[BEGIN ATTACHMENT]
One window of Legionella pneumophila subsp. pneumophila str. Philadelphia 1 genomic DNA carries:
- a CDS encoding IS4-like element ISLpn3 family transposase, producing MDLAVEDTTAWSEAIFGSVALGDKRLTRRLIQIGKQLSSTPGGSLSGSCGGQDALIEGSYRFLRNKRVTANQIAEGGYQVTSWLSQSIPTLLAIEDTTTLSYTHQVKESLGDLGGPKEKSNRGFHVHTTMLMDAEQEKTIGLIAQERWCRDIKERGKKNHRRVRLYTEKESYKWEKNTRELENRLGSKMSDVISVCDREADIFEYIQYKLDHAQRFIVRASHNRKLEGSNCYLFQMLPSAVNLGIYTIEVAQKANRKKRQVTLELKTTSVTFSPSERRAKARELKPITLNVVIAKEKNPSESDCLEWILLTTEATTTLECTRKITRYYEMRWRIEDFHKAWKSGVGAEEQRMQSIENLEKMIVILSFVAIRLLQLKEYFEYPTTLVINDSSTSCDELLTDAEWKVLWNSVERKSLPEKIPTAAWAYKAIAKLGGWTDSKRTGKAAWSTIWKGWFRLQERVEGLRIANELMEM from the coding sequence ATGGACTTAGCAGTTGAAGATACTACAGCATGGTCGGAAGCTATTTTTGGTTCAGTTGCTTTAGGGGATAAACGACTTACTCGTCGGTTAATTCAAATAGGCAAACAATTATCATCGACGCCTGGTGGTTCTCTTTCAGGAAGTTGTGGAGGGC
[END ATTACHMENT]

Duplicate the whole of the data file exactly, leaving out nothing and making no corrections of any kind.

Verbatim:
One window of Legionella pneumophila subsp. pneumophila str. Philadelphia 1 genomic DNA carries:
- a CDS encoding IS4-like element ISLpn3 family transposase, producing MDLAVEDTTAWSEAIFGSVALGDKRLTRRLIQIGKQLSSTPGGSLSGSCGGQDALIEGSYRFLRNKRVTANQIAEGGYQVTSWLSQSIPTLLAIEDTTTLSYTHQVKESLGDLGGPKEKSNRGFHVHTTMLMDAEQEKTIGLIAQERWCRDIKERGKKNHRRVRLYTEKESYKWEKNTRELENRLGSKMSDVISVCDREADIFEYIQYKLDHAQRFIVRASHNRKLEGSNCYLFQMLPSAVNLGIYTIEVAQKANRKKRQVTLELKTTSVTFSPSERRAKARELKPITLNVVIAKEKNPSESDCLEWILLTTEATTTLECTRKITRYYEMRWRIEDFHKAWKSGVGAEEQRMQSIENLEKMIVILSFVAIRLLQLKEYFEYPTTLVINDSSTSCDELLTDAEWKVLWNSVERKSLPEKIPTAAWAYKAIAKLGGWTDSKRTGKAAWSTIWKGWFRLQERVEGLRIANELMEM from the coding sequence ATGGACTTAGCAGTTGAAGATACTACAGCATGGTCGGAAGCTATTTTTGGTTCAGTTGCTTTAGGGGATAAACGACTTACTCGTCGGTTAATTCAAATAGGCAAACAATTATCATCGACGCCTGGTGGTTCTCTTTCAGGAAGTTGTGGAGGGC